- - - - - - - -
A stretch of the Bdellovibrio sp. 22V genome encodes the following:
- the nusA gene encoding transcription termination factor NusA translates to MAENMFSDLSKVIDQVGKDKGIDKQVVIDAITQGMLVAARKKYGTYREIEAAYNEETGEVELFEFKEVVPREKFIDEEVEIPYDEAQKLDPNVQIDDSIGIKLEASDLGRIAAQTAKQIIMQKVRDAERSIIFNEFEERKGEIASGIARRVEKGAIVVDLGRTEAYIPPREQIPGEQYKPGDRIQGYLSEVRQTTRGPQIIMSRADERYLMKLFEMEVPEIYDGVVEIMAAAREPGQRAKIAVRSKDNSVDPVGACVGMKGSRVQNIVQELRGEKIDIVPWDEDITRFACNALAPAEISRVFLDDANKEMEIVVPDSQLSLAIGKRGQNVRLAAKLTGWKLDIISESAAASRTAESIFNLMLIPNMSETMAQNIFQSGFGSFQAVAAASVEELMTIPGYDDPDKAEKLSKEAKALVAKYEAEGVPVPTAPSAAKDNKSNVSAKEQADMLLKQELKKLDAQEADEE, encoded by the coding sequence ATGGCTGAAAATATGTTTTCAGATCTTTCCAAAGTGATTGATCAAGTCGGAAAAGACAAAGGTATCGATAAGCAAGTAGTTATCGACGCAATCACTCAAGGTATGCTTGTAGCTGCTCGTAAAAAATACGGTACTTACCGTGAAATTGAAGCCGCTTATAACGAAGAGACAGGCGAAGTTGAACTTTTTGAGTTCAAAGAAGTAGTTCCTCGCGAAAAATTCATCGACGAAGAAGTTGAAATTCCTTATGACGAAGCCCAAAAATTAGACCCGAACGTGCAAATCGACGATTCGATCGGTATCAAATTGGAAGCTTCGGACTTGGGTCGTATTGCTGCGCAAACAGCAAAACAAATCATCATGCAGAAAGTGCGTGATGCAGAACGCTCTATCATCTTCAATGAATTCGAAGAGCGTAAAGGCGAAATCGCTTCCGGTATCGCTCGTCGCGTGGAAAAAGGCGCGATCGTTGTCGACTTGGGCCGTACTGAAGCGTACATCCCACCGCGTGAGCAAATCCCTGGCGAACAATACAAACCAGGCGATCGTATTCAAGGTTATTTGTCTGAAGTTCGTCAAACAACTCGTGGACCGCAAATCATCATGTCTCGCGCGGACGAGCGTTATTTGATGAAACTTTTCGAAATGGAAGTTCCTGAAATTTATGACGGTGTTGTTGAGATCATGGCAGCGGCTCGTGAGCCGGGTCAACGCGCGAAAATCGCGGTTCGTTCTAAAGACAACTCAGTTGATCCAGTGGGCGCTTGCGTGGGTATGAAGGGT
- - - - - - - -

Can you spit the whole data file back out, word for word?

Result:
A stretch of the Bdellovibrio sp. 22V genome encodes the following:
- the nusA gene encoding transcription termination factor NusA translates to MAENMFSDLSKVIDQVGKDKGIDKQVVIDAITQGMLVAARKKYGTYREIEAAYNEETGEVELFEFKEVVPREKFIDEEVEIPYDEAQKLDPNVQIDDSIGIKLEASDLGRIAAQTAKQIIMQKVRDAERSIIFNEFEERKGEIASGIARRVEKGAIVVDLGRTEAYIPPREQIPGEQYKPGDRIQGYLSEVRQTTRGPQIIMSRADERYLMKLFEMEVPEIYDGVVEIMAAAREPGQRAKIAVRSKDNSVDPVGACVGMKGSRVQNIVQELRGEKIDIVPWDEDITRFACNALAPAEISRVFLDDANKEMEIVVPDSQLSLAIGKRGQNVRLAAKLTGWKLDIISESAAASRTAESIFNLMLIPNMSETMAQNIFQSGFGSFQAVAAASVEELMTIPGYDDPDKAEKLSKEAKALVAKYEAEGVPVPTAPSAAKDNKSNVSAKEQADMLLKQELKKLDAQEADEE, encoded by the coding sequence ATGGCTGAAAATATGTTTTCAGATCTTTCCAAAGTGATTGATCAAGTCGGAAAAGACAAAGGTATCGATAAGCAAGTAGTTATCGACGCAATCACTCAAGGTATGCTTGTAGCTGCTCGTAAAAAATACGGTACTTACCGTGAAATTGAAGCCGCTTATAACGAAGAGACAGGCGAAGTTGAACTTTTTGAGTTCAAAGAAGTAGTTCCTCGCGAAAAATTCATCGACGAAGAAGTTGAAATTCCTTATGACGAAGCCCAAAAATTAGACCCGAACGTGCAAATCGACGATTCGATCGGTATCAAATTGGAAGCTTCGGACTTGGGTCGTATTGCTGCGCAAACAGCAAAACAAATCATCATGCAGAAAGTGCGTGATGCAGAACGCTCTATCATCTTCAATGAATTCGAAGAGCGTAAAGGCGAAATCGCTTCCGGTATCGCTCGTCGCGTGGAAAAAGGCGCGATCGTTGTCGACTTGGGCCGTACTGAAGCGTACATCCCACCGCGTGAGCAAATCCCTGGCGAACAATACAAACCAGGCGATCGTATTCAAGGTTATTTGTCTGAAGTTCGTCAAACAACTCGTGGACCGCAAATCATCATGTCTCGCGCGGACGAGCGTTATTTGATGAAACTTTTCGAAATGGAAGTTCCTGAAATTTATGACGGTGTTGTTGAGATCATGGCAGCGGCTCGTGAGCCGGGTCAACGCGCGAAAATCGCGGTTCGTTCTAAAGACAACTCAGTTGATCCAGTGGGCGCTTGCGTGGGTATGAAGGGT